A Sailor’s Remembrance

A Sailor’s Remembrance

By AFCM Robert “Okie Bob” Layton, USN Ret

I have seen the flying fish skip off the bow wake of pristine waters. Beheld the flat ocean from horizon to horizon filled with jumping pods of dolphins a thousand strong.

In cold grey waters, I have manned the rails as whales broadcast their haunting echo, penetrating in the dense fog, while the sea buoys proclaimed safe passage into port.

I can attest to the rafts of entangled sea snakes and have wondered at the glow of Fluorescent Plankton on a pitch dark night. I have stood and watched petrified, as sharks shadow the waterline… patrolling for a meal.

I have viewed chattering flocks of gulls and paid homage to the lost souls of sailors by saluting the gawky albatross.

I have traversed the oceans under the celestial heavens with the Little Dipper in one realm and the Southern Cross in the other.

After months at sea I have smelled the fragrance of land and once on Terra Firma walked with that tilted balance of a sailor whose sea legs were still a sway.

I have made wishes on a thousand shooting stars, marveled at streaking comets, been staggered by the vastness of the milky way.

I have witnessed eclipsing blood moons and been dazzled by brilliant meteor showers.

I have observed moonbows under a silvery Luna and witnessed double and triple rainbows.

I have seen the total eclipse of the midday sun and have been delightfully captivated by the Aurora borealis.

I have faced the east as the red skies emerged in the morning and gazed in awe at ten thousand spectacular sunsets.

I have stumbled upon dancing “St Elmo’s fires”, late day “Sun Dogs” and setting sun “Green Flashes”

I have Voyaged to countless islands and countries, explored the realm of Neptune, partaken in alien customs, consumed exotic foods and drink. Trekked into the landscape and explored the unfamiliar countryside.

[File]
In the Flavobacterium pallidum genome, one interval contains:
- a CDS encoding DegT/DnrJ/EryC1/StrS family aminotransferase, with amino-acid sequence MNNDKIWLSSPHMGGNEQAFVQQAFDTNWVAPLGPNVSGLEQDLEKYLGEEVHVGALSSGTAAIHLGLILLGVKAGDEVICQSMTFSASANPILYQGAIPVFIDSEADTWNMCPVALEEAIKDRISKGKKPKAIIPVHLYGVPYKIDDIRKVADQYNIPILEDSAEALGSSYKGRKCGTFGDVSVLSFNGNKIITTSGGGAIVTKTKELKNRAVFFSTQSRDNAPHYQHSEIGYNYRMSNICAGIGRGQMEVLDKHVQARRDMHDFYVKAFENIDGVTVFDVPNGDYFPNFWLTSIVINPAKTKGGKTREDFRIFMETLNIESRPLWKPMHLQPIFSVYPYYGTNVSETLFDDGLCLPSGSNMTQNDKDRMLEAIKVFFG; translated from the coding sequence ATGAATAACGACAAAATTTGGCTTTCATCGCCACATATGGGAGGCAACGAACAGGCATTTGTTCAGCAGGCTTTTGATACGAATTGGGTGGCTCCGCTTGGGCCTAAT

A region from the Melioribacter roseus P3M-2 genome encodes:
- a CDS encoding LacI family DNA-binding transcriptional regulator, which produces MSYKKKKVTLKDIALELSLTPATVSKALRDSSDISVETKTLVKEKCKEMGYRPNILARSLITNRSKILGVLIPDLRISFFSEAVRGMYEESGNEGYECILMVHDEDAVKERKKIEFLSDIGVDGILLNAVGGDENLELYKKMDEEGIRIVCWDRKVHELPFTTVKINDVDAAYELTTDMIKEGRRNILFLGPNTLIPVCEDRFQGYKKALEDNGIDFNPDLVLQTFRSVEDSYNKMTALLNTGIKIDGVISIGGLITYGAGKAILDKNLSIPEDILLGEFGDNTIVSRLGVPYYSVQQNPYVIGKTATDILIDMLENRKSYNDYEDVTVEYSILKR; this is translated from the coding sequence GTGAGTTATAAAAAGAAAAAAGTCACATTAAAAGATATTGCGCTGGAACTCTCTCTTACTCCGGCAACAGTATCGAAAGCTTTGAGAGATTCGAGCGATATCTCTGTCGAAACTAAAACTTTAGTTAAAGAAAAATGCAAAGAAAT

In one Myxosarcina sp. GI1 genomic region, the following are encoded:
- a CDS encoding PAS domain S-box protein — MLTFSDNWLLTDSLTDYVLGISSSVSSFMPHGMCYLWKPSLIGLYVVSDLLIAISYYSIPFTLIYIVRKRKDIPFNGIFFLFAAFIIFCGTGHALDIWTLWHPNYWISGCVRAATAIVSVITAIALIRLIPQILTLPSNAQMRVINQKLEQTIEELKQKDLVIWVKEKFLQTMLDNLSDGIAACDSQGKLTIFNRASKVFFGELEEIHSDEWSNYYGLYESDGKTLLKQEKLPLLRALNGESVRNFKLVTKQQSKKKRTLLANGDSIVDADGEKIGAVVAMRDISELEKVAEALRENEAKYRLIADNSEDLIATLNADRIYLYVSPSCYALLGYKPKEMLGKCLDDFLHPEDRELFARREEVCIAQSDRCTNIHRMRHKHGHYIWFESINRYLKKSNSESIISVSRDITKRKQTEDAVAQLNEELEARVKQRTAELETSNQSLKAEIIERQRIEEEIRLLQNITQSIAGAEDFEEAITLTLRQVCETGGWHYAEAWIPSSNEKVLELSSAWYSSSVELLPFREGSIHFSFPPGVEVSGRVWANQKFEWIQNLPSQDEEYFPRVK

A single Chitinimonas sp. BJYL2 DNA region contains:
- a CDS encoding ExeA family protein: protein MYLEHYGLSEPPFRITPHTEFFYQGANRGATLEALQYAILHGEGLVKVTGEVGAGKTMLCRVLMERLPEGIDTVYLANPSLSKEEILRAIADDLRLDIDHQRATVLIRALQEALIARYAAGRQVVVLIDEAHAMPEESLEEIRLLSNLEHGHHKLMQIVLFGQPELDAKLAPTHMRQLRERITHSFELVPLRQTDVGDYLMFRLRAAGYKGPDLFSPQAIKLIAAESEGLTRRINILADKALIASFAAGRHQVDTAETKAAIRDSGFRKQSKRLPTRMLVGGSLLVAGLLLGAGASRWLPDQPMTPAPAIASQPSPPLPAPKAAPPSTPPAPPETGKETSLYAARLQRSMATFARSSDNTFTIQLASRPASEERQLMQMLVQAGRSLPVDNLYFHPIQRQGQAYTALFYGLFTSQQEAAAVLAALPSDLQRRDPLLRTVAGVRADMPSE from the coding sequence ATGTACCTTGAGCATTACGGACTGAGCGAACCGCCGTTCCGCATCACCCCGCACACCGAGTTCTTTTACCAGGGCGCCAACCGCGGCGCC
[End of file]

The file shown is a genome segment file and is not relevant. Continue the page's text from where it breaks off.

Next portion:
I have stood on hostile and friendly shores, visited ancient and modern structures, marveled at the wonders of man and have been ashamed by the atrocities mankind has caused, yet still remained proud at the gracious kindness that can be given in a time of need.

I have observed towering thunderstorms, cooling rain squalls, waterspouts, and glassy blue peaceful oceans with white sandy beaches.

I have experienced twists of nature, rogue waves, snowstorms, dust storms, volcanic ash, high winds, and heavy seas, and cloudless blue skies with still blue waters so perfect you could not distinguish the horizon.

I have been humbled by angry eighty-foot swells and anxiously rode out one hundred knot typhoons, melted in humid tropical heat and shivered in the bone-chilling arctic air.

I have watched as the ocean claimed souls, men swept overboard never to return and men recovered when there was no hope. I have swum in warm unspoiled waters. Borne witness to unthinkable infected harbors. And saw the deep blue sea…

I have felt the excitement of discovering unknown locations with the anticipation of new adventures. The joys of returning home, the sadness of leaving, the pain of losing good friends and the jubilation of reuniting with old ones.

I have traveled the seven seas and circle navigated the earth. I have served with the finest company of shipmates, enduring the hardships and enjoying the good times together.

Now I watch as my waves disperse… I contemplate ….my wake left behind no permanent trails, just everlasting memories.

The memories I treasure, of the comradely of shipmates having experienced the same ordeals. The sacrifice, pain and joy, the willingness to serve one’s country.

The Pride and Traditions we kept on our watch are now passed on to the next collection of maritime neophytes. May they have fair winds and following seas!